Directors Maya Forbes and Wallace Wolodarsky shot the film completely flat — scenes are horrible over-lit, looking like a stage production at times.  Nothing from a visual perspective is ever intriguing, leaving all the entertainment value to the performances — which vary greatly in execution.

You can tell when actors are unsure of exactly how to emote during certain scenes.  Like the movie itself, actors are caught between a spoof and a drama.  When a movie contains a loud, boisterous performance from an actor like Jack Black, everyone else should act as background — becoming the straight man in a comedic sense.  Otherwise, there’s a feeling of every trying to one-up each other, leading to overacting (and annoyance).

the polka king

image via Program TV

Jenny Slate and Jacki Weaver are the main culprits in this regard.  Each woman is an established actress (and have offered solid performances in the past), making it obvious that the directors were unsure how to properly stage a scene.  The two become somewhat unbearable, causing The Polka King to lose most of its momentum.

Final Thoughts

A crazy story told through the eyes of Jack Black keeps The Polka King sporadically entertaining, but it can’t quite compensate for bland, uninteresting direction that results in some pretty terrible performances.  Jenny Slate and Jacki Weaver seem lost, unable to figure out whether they’re in a spoof movie or a dramedy, combining the required performances of each for a presence that just doesn’t match.

This Netflix original may divert your attention on a lazy day.  However, many will utter the phrase “wasted potential” as they watch The Polka King, wishing that this larger than life story was told in a better fashion.

Grade: C-


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Nick Kush

A current young professional, Nick founded MovieBabble in October of 2016 in order to provide insightful film analysis that is meant to educate and entertain. Nick is also a member of the Internet Film Critics Society. You can follow Nick at the official MovieBabble Twitter account @MovieBabble_

5 Responses

  1. i just watched this movie for the second time last night. I’ts difficult to take the movie seriously, as story lines are not fleshed out properly.( I remember when it all happened, being a polka fan). Unfortunately, the interplay between the family members does not give the viewer enough of a background regarding why things happened the way they did.

    It’s too bad, because this story truly could have been made into something eye-catching and memorable.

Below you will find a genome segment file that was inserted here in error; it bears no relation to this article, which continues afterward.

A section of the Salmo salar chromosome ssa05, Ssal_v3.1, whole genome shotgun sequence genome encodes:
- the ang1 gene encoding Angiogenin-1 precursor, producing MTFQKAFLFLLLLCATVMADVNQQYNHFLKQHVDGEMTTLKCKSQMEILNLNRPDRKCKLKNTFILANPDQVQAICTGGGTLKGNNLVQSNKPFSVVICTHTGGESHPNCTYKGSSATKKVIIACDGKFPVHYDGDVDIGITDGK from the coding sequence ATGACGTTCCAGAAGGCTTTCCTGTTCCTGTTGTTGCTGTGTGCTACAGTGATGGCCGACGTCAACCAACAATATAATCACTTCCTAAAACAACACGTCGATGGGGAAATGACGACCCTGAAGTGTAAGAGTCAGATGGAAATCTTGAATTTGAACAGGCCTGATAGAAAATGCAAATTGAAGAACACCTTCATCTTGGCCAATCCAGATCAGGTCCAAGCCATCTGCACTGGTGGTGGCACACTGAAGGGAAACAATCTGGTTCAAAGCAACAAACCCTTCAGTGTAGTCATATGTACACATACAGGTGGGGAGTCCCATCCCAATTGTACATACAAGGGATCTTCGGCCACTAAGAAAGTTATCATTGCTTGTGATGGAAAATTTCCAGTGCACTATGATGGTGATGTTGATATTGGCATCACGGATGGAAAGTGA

• Nick Kush says:

      I think we agree there! There’s so much promise here to make for a wild story, but it’s all just pretty flat

  2. Thanks for reviewing this. I watched this on Netflix last night and it left me utterly cold. I was hoping for another Bernie and it is clear that the potential for another strange offbeat oddball character, using forced charm to mask a sinister underside was there, and is probably what attracted Jack Black to the part. It just didn’t work. Partly because of reasons you hit on like the insipid, un-engaging direction. The script was bland, barely raising a single laugh. This left me confused as to what tone it was going for since it is not funny, that edges it closer to a drama. For a drama, it is too superficial to really probe at the mixture of nefarious intentions and naivety that defined the character. There was a lot of potential for a satire of what happens if you misinterpret the American dream but it came to nothing. It’s not Jack’s fault. He’s big and larger than life, as he needs to be. He nails the accent and whimsy of the man, but he’s just not funny in this, like an embarrassing uncle prancing about at a family gathering. The direction lacked the subversive tone needed to make his antics arch. It all seemed completely fictional, so when it was revealed that he was a real character, I was surprised. It is a cinematic crime when a director takes a real-life story and makes it seem incredulous. I couldn’t quite put my finger on why it felt fake though, until I read a line in your review that said the man himself got involved with the production. That explains everything. It seems like a vanity project directed by the subject. When it should be probing, it is instead trying to make him loveable. It glosses over how devious a character he is in favour of showing off his showmanship. Come the end, the character showed little remorse or consideration of the damaged he caused. He learned nothing and instead the film seemed to want to bask in the glory that prison did not destroy him.

    • Nick Kush says:

      Thanks so much for the great comment! You hit the nail on the head on basically everything, although I would argue that “vanity project” remark in that there’s multiple interviews and articles discussing his full remorse for what he did and even wished to pay everyone back in the future. Naturally, he might have heightened his feelings for the camera, but I think the correct sentiment is there. To me, it comes down the issue that both of us mentioned: boring direction.

  3. Nick Kush says: